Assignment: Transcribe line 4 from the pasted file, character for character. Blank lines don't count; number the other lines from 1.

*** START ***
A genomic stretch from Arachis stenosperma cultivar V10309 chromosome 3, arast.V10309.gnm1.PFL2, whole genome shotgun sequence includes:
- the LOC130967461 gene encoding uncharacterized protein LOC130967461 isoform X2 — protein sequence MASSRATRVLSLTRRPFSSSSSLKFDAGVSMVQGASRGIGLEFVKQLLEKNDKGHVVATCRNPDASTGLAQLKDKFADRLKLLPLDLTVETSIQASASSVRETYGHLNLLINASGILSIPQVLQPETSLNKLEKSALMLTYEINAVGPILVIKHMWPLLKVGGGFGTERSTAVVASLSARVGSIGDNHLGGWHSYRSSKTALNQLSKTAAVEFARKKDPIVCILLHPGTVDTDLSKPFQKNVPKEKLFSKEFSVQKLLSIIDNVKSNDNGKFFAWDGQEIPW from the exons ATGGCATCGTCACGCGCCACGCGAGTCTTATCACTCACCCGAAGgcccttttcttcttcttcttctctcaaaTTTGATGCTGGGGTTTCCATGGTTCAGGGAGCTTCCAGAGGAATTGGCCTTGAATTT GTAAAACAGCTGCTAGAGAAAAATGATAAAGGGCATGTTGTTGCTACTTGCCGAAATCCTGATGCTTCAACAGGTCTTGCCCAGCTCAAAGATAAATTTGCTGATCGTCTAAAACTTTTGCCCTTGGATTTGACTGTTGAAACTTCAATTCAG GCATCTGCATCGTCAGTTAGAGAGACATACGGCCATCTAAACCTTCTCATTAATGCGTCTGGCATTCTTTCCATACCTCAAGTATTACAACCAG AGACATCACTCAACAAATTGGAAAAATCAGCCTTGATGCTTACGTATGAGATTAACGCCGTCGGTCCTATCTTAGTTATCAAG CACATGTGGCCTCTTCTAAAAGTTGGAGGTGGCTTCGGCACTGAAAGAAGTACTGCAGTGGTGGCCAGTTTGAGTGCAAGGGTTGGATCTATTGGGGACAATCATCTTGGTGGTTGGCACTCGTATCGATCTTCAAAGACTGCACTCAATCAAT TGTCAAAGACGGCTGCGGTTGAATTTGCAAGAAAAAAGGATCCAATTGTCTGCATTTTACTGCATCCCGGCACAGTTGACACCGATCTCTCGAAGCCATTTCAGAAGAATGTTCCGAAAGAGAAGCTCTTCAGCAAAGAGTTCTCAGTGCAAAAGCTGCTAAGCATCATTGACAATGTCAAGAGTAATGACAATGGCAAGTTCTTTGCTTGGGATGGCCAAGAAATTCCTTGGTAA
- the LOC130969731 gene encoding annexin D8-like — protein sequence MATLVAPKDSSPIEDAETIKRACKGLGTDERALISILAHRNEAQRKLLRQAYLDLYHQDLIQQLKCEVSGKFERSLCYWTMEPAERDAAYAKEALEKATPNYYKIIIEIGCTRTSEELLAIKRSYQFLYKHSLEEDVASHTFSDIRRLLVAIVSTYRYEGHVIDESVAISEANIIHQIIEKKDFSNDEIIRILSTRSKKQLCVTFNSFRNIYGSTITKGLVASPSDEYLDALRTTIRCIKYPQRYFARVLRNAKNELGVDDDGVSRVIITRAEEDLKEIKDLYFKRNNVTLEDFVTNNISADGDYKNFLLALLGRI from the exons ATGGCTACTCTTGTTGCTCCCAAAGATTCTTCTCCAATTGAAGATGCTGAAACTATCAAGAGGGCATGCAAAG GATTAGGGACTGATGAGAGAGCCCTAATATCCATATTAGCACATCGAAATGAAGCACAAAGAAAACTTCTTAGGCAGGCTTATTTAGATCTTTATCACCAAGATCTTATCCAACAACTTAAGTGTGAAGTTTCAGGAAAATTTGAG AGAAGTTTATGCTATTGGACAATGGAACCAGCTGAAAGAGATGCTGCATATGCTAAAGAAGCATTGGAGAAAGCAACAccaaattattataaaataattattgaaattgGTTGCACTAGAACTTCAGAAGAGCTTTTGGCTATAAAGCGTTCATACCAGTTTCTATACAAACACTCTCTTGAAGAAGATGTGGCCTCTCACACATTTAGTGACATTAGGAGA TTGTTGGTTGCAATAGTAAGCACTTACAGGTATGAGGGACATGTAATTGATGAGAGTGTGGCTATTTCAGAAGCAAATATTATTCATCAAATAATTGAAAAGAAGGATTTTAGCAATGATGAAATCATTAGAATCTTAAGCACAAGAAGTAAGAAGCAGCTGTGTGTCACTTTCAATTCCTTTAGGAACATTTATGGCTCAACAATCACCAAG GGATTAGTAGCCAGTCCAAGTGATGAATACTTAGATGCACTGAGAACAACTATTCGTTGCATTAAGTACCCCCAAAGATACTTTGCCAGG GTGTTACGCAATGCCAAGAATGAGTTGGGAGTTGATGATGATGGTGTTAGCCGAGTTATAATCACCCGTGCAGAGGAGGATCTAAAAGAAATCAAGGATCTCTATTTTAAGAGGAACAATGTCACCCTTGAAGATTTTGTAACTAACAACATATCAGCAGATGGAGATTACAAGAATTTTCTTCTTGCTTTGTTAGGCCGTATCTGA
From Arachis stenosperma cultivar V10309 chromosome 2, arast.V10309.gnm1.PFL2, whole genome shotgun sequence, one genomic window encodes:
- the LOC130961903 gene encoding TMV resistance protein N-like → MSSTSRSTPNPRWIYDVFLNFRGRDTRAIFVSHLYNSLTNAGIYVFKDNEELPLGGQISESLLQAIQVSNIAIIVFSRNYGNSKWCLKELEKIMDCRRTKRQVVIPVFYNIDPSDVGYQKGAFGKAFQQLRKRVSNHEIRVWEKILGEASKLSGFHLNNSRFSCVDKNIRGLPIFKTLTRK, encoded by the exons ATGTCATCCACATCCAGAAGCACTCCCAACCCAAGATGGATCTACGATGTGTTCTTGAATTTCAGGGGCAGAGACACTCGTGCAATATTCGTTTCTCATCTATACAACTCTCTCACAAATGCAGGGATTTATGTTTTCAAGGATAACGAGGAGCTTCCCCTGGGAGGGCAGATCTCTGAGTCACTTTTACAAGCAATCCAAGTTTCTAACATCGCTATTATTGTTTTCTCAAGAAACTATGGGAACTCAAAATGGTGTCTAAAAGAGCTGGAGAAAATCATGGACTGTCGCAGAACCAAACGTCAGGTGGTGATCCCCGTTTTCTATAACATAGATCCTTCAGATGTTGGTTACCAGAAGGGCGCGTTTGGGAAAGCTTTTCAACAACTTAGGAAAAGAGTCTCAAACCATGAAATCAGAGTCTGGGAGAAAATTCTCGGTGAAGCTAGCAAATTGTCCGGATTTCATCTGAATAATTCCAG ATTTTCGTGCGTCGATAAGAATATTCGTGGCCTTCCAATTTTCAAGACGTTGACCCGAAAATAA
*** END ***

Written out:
From Arachis stenosperma cultivar V10309 chromosome 2, arast.V10309.gnm1.PFL2, whole genome shotgun sequence, one genomic window encodes: